Terry Crawford-Browne has written to the Constitutional Court asking it to terminate the Seriti commission of inquiry.
Terry Crawford-Browne, the man who petitioned the Constitutional Court to establish a commission of inquiry into the 1999 arms deal, this week wrote to that court asking it to terminate the Seriti commission of inquiry.
Crawford-Browne previously took the government to court over its refusal to establish a judicial commission of inquiry to investigate the arms deal. In 2011, President Jacob Zuma appointed the commission before the court could rule on the matter. Two months later, the court agreed to the commission's terms of reference and Crawford-Browne withdrew his case.
This week, in a letter addressed to acting chief justice Dikgang Moseneke, Crawford-Browne said the commission has degenerated into a "farce" and should be cancelled by the court "on the basis of its conduct and mala fides [acting in bad faith]".
He asked Moseneke to grant an order declaring the arms deal contracts and loan agreements invalid, as well as an order directing the government to return the arms to its suppliers and reclaim the monies paid. Crawford-Browne also asked for an order blacklisting the arms companies involved in the deal.
He also wants the court to force Zuma and the commission to pay his legal costs incurred in all arms deal-related litigation, which he said are owed to him and have not been paid, "as a mark of the court's strong disapproval of [their] mala fides in covering up malfeasance …"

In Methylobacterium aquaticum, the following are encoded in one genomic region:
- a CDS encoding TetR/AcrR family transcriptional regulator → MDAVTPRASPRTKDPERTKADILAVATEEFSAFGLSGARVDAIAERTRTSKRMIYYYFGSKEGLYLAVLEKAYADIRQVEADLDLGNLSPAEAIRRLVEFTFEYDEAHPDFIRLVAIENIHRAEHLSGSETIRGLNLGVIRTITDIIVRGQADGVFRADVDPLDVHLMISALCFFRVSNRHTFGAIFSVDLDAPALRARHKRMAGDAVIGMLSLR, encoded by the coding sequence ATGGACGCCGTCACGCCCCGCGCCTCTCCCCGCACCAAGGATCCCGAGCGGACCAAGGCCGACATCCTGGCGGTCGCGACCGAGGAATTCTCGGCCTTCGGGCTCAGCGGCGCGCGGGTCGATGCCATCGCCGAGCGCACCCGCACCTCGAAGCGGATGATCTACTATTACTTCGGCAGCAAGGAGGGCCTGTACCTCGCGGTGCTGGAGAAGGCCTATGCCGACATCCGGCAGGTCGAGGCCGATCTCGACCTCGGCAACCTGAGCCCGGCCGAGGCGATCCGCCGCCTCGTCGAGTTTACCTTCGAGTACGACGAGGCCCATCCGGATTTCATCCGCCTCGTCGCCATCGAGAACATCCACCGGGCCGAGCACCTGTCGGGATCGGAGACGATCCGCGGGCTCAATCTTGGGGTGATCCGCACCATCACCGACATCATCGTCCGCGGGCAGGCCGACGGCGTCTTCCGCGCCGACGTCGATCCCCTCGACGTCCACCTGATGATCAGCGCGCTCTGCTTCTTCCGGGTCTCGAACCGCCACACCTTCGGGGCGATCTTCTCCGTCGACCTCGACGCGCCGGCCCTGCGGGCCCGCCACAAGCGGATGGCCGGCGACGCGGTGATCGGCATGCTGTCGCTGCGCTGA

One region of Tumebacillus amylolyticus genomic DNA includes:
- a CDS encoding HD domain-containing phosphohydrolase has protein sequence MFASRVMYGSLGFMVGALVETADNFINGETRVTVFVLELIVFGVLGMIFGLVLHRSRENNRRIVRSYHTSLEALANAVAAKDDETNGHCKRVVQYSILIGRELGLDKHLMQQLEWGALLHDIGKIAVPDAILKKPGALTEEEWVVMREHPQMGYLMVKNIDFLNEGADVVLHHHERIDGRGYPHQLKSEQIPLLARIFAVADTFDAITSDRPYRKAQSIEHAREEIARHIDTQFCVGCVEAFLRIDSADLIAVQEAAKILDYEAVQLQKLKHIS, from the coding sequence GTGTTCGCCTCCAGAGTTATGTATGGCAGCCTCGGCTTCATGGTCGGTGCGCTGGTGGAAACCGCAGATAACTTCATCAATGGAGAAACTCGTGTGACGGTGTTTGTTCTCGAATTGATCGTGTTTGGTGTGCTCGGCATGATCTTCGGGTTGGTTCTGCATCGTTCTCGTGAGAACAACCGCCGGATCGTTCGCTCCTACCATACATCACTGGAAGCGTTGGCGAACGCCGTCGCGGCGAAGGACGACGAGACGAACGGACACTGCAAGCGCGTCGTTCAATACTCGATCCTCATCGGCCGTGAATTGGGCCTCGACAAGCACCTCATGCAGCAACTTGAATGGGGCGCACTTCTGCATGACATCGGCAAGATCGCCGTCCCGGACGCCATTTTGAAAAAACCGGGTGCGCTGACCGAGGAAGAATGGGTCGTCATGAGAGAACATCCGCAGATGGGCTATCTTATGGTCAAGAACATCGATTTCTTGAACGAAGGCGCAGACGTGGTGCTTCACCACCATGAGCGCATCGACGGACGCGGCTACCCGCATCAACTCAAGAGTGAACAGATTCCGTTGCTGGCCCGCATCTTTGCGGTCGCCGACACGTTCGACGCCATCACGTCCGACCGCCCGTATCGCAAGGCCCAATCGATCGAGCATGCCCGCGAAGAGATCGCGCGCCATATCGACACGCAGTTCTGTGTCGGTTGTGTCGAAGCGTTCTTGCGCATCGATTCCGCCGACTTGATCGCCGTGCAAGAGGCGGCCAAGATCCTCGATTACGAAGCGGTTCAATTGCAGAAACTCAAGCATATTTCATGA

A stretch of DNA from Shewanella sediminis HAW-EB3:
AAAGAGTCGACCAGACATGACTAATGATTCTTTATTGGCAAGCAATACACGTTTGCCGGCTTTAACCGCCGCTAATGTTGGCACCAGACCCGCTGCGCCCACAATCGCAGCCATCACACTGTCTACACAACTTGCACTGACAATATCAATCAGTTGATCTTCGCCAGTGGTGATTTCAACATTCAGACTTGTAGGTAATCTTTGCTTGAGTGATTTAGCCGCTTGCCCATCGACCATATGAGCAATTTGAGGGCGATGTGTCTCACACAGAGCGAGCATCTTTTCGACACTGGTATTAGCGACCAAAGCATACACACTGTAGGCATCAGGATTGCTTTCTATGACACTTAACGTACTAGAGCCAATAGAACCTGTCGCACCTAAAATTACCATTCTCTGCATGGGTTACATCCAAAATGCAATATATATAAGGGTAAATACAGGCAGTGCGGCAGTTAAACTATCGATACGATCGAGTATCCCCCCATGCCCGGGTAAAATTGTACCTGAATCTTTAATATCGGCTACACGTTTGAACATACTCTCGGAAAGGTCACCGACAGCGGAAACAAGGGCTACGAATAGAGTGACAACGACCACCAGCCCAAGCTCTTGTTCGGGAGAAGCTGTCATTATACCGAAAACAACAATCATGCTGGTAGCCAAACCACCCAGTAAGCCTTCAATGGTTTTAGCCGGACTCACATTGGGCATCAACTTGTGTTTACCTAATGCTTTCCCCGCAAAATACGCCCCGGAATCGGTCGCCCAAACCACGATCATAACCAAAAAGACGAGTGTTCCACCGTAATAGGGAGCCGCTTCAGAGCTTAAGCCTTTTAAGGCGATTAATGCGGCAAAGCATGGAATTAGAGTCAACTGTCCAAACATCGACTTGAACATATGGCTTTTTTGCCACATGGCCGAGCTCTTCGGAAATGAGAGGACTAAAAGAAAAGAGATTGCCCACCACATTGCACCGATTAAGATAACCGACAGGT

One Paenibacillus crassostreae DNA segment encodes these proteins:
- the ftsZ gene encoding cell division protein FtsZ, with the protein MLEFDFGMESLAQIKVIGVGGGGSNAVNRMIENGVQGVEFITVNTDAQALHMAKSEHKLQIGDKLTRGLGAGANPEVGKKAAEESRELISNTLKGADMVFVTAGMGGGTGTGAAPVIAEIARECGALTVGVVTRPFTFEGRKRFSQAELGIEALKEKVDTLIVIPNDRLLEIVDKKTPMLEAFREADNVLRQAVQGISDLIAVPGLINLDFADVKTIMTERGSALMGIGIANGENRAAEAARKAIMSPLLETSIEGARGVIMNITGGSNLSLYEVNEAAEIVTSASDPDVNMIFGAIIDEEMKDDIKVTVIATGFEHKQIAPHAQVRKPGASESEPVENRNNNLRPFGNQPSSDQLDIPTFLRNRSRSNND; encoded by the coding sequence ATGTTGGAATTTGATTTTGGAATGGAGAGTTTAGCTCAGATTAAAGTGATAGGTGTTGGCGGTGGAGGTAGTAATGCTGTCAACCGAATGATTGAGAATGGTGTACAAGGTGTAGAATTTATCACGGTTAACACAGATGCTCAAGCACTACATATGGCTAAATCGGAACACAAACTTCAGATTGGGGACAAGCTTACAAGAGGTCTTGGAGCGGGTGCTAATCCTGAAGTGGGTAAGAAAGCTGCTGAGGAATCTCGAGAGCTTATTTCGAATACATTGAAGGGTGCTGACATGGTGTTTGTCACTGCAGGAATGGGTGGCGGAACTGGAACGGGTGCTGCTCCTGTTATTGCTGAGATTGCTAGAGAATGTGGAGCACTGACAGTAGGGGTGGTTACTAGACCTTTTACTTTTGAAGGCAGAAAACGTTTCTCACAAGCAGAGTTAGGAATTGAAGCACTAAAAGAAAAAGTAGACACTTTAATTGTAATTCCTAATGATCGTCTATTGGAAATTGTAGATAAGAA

According to his letter: "My written submission to the commission in June 2012, supported by a legal opinion by advocate Geoff Budlender SC, argued that the offsets failed the requirements of section 217 (1) of the Constitution regarding government procurements, and that the arms deal contracts were consequently illegal and unconstitutional, right from inception.
"Almost two years later, the commission has evidently been unable to rebut those arguments and is thus in contravention of section 237, which requires constitutional obligations to be performed diligently and without delay," Crawford-Browne wrote.
In January, Crawford-Browne wrote to Moseneke, requesting advice on the arms deal commission. He submitted an affidavit asking the court to reopen his case against Zuma, which had initially asked the court to overrule Zuma's previous refusals to establish the commission. But Moseneke responded that judges do not provide legal advice to members of the public.
Crawford-Browne replied that he should have asked for "direction", not "advice".